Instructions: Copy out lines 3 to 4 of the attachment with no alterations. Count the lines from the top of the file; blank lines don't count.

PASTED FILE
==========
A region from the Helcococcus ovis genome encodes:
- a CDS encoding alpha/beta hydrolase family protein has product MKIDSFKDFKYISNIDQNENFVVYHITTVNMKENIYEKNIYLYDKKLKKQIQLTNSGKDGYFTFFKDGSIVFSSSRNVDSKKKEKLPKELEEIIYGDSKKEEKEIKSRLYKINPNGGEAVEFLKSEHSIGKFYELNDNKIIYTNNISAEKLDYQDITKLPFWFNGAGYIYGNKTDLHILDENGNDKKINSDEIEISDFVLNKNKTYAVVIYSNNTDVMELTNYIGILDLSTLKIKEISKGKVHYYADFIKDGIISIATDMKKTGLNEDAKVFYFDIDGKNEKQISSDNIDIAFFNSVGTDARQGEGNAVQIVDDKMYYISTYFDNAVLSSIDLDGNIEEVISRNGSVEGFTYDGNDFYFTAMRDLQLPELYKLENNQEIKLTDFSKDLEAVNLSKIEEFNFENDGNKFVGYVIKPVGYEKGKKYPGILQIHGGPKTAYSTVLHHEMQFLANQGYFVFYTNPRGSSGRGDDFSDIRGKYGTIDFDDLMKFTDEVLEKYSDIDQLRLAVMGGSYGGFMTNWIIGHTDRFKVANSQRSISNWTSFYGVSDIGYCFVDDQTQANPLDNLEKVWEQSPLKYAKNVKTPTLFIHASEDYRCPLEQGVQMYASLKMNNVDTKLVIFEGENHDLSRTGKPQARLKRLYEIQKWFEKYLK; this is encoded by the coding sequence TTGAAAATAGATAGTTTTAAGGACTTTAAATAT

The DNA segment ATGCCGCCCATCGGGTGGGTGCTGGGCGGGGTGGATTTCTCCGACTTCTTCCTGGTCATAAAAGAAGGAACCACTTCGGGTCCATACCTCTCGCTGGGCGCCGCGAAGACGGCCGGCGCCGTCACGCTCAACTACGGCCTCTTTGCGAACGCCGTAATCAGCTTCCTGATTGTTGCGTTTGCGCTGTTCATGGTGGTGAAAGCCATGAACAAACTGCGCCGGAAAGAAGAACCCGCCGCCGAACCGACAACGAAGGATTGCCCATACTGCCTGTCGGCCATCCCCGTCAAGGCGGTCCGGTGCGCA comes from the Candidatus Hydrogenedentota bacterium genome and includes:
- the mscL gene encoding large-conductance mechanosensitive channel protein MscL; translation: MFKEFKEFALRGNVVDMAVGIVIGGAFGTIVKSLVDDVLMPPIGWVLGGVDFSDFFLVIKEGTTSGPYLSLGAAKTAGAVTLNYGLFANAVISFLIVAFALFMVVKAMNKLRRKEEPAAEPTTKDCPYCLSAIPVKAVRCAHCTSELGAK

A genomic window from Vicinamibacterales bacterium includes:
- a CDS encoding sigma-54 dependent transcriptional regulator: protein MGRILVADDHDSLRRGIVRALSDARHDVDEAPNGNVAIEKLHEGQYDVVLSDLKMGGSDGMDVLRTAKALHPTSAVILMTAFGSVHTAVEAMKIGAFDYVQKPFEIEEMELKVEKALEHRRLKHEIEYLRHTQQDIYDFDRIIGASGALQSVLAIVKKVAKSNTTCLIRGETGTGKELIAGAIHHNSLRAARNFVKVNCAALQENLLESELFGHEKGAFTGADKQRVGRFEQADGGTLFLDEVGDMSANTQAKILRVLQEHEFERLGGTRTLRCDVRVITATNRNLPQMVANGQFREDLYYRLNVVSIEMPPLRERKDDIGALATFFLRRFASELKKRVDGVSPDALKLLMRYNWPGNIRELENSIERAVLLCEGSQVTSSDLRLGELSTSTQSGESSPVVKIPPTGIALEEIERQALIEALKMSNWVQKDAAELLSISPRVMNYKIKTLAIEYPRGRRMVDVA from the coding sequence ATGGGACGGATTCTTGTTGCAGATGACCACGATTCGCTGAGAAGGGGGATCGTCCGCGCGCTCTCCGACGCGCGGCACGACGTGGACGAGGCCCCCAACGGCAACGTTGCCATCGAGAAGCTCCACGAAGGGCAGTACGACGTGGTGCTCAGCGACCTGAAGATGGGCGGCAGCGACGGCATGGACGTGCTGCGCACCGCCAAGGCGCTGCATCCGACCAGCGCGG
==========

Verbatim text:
The DNA segment ATGCCGCCCATCGGGTGGGTGCTGGGCGGGGTGGATTTCTCCGACTTCTTCCTGGTCATAAAAGAAGGAACCACTTCGGGTCCATACCTCTCGCTGGGCGCCGCGAAGACGGCCGGCGCCGTCACGCTCAACTACGGCCTCTTTGCGAACGCCGTAATCAGCTTCCTGATTGTTGCGTTTGCGCTGTTCATGGTGGTGAAAGCCATGAACAAACTGCGCCGGAAAGAAGAACCCGCCGCCGAACCGACAACGAAGGATTGCCCATACTGCCTGTCGGCCATCCCCGTCAAGGCGGTCCGGTGCGCA comes from the Candidatus Hydrogenedentota bacterium genome and includes:
- the mscL gene encoding large-conductance mechanosensitive channel protein MscL; translation: MFKEFKEFALRGNVVDMAVGIVIGGAFGTIVKSLVDDVLMPPIGWVLGGVDFSDFFLVIKEGTTSGPYLSLGAAKTAGAVTLNYGLFANAVISFLIVAFALFMVVKAMNKLRRKEEPAAEPTTKDCPYCLSAIPVKAVRCAHCTSELGAK